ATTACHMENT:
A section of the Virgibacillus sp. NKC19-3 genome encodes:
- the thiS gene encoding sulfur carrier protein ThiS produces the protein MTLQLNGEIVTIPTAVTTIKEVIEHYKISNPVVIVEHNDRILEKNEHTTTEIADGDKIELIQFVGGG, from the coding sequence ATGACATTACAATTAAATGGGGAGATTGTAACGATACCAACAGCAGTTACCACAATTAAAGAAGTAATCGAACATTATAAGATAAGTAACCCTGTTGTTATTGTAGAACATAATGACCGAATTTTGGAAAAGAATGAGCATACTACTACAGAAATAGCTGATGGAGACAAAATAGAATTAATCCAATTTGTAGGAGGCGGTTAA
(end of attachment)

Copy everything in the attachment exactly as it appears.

A section of the Virgibacillus sp. NKC19-3 genome encodes:
- the thiS gene encoding sulfur carrier protein ThiS produces the protein MTLQLNGEIVTIPTAVTTIKEVIEHYKISNPVVIVEHNDRILEKNEHTTTEIADGDKIELIQFVGGG, from the coding sequence ATGACATTACAATTAAATGGGGAGATTGTAACGATACCAACAGCAGTTACCACAATTAAAGAAGTAATCGAACATTATAAGATAAGTAACCCTGTTGTTATTGTAGAACATAATGACCGAATTTTGGAAAAGAATGAGCATACTACTACAGAAATAGCTGATGGAGACAAAATAGAATTAATCCAATTTGTAGGAGGCGGTTAA